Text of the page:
\box γ(e) = e'

<empty>(e) = e

γ(e2[e1/x]) = e'

gamma[x |-> e1](e2) = e'

But we have types, right? So

\box Γ \vdash γ

<empty> \vbox <empty>

Γ \vdash γ <empty> \vdash e:A

Γ, x:A \vdash γ[x |-> e]

Lemma: if Γ \vdash e and Γ \vdash γ => \vdash γ(e)

Basically, that well-typedness is closed over linking

6.2.2 How to Formalize Logical Relations

First we define them over closed terms:

\box e SN(A)

Where A is a syntactic type. We consider each kind of type in the language.

Next, we define the relation in multiple parts. For a language, we need relations for each form in the language.

\box i SN(A)

What does it mean for a value to have this relation at type A?

Note that we have three types in our language: Bools, Nats, and \lambdas.

b SN(Bool)

n SN(Nat)

For both bools and nats, we need no preconditions.

But how do we define this for lambda?

∀ e' SN(A').e[e'/x] ->* i i SN(B)

λ x:A'.e SN(A' -> B)

Back to our expression relation:

e ->* i i SN(A)

e SN(A)

But now we can rewrite our λ value relation:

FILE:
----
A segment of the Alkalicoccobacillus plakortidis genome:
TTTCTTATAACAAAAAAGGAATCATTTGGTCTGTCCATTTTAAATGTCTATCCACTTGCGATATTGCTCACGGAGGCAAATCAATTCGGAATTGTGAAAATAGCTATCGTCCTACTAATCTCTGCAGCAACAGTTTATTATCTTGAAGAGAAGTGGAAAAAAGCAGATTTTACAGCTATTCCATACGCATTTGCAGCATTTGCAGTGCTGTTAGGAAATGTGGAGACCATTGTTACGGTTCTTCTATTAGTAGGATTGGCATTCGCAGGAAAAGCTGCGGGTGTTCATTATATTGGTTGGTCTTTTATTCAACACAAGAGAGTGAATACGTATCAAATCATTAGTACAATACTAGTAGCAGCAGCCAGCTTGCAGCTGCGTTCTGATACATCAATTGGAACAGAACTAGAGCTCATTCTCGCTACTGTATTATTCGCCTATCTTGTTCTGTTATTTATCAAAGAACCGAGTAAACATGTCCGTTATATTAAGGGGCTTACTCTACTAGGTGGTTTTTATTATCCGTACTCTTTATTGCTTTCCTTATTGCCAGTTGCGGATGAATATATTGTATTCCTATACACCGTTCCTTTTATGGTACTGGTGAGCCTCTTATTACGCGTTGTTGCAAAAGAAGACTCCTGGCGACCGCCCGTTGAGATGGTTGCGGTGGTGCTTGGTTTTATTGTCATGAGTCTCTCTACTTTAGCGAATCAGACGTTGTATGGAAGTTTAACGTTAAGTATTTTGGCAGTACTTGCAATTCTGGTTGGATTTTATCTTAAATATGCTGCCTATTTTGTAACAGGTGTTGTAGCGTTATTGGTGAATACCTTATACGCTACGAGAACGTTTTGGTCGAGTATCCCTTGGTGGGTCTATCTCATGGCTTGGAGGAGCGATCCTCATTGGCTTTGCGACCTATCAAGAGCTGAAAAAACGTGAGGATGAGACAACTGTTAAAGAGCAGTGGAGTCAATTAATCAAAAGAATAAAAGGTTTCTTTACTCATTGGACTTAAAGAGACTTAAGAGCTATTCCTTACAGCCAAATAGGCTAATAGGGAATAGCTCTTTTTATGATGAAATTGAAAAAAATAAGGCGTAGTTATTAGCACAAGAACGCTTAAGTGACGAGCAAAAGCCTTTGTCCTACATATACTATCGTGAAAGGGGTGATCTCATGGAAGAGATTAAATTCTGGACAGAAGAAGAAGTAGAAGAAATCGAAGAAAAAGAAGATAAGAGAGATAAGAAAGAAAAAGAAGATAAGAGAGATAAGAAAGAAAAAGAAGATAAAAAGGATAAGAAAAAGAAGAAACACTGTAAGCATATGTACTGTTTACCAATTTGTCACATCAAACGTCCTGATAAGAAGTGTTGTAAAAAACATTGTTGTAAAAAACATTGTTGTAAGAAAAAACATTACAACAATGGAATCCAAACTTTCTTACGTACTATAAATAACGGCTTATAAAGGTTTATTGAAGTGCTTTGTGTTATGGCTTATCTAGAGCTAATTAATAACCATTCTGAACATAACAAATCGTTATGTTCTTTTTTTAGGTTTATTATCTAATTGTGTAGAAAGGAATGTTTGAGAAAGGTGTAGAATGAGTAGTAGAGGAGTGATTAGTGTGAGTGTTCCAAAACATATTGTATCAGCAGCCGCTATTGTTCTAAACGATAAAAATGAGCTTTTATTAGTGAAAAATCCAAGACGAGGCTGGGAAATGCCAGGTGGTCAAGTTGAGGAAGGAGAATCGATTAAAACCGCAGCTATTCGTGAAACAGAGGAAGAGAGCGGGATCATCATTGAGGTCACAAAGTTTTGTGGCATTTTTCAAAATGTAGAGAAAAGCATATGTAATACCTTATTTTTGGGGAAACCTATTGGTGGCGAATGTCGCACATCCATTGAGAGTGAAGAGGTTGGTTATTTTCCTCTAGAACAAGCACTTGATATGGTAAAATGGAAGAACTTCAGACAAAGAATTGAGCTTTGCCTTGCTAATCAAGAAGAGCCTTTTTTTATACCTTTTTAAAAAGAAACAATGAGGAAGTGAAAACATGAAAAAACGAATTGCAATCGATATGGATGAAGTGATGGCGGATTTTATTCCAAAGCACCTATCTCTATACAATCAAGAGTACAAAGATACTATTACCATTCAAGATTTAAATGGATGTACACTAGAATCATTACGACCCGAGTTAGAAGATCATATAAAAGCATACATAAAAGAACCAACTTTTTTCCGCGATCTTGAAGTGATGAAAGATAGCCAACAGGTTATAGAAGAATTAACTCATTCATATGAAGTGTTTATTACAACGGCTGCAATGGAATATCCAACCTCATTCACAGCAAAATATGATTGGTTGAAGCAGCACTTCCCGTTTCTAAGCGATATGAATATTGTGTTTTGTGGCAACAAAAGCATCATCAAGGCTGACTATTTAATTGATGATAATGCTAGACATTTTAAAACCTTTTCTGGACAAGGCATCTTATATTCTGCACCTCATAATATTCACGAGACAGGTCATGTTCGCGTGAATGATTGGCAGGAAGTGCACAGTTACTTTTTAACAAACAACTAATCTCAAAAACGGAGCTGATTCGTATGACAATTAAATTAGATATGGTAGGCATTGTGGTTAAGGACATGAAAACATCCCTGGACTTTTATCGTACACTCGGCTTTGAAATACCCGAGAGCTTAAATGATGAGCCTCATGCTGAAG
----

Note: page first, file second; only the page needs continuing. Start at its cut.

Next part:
∀ e' SN(A').e[e'/x] SN(B)

λ x:A'.e SN(A' -> B)

So far, we've defined the things we need to prove to show strong normalization for closed terms. But what about open terms?

Let us say we have an open term:

Γ \vdash e:A

How do we claim that e SN(A)?

Let us say we had a well-typed closing substitution?

Γ \vdash e:A and Γ \vdash γ => γ(e) SN(A)

But how do we know if the linking substitution is part of the logical relation SN?

\vbox γ SN(Γ)

<empty> SN(∅)

γ SN(Γ) e SN(A)

γ[x |-> e] SN(Γ, x:A)

Now we can rewrite our fundamental property:

Γ \vdash e:A and Γ \vdash γ and γ SN(Γ) => γ(e) SN(A)

We will prove this over Γ \vdash e:A

This Lemma is sufficient to prove Strong Normalization:

Thm(Strong Normalization) <empty> \vdash then e ->* i


7 Lecture 8, CPSC 539 Formal Reasoning about Compilers, 18 January 2019

7.1 What is a language

Collection of expressions: syntax, BNF grammars (judgements)

Operations on these expressions: Reduction, Congruence, and Conversion, relations, which gives us an Evaluation function

Shared Properties, like Type Safety

We've spent the previous time talking about the Simply Typed Lambda Calculus

7.2 But what do we want, really? What is a COMPILER?

A translation between languages. What is a language? See above.

We usually think about compilers between nice languages and into languages just above bits (assembly).

What do we think about when we say assembly?

  • Registers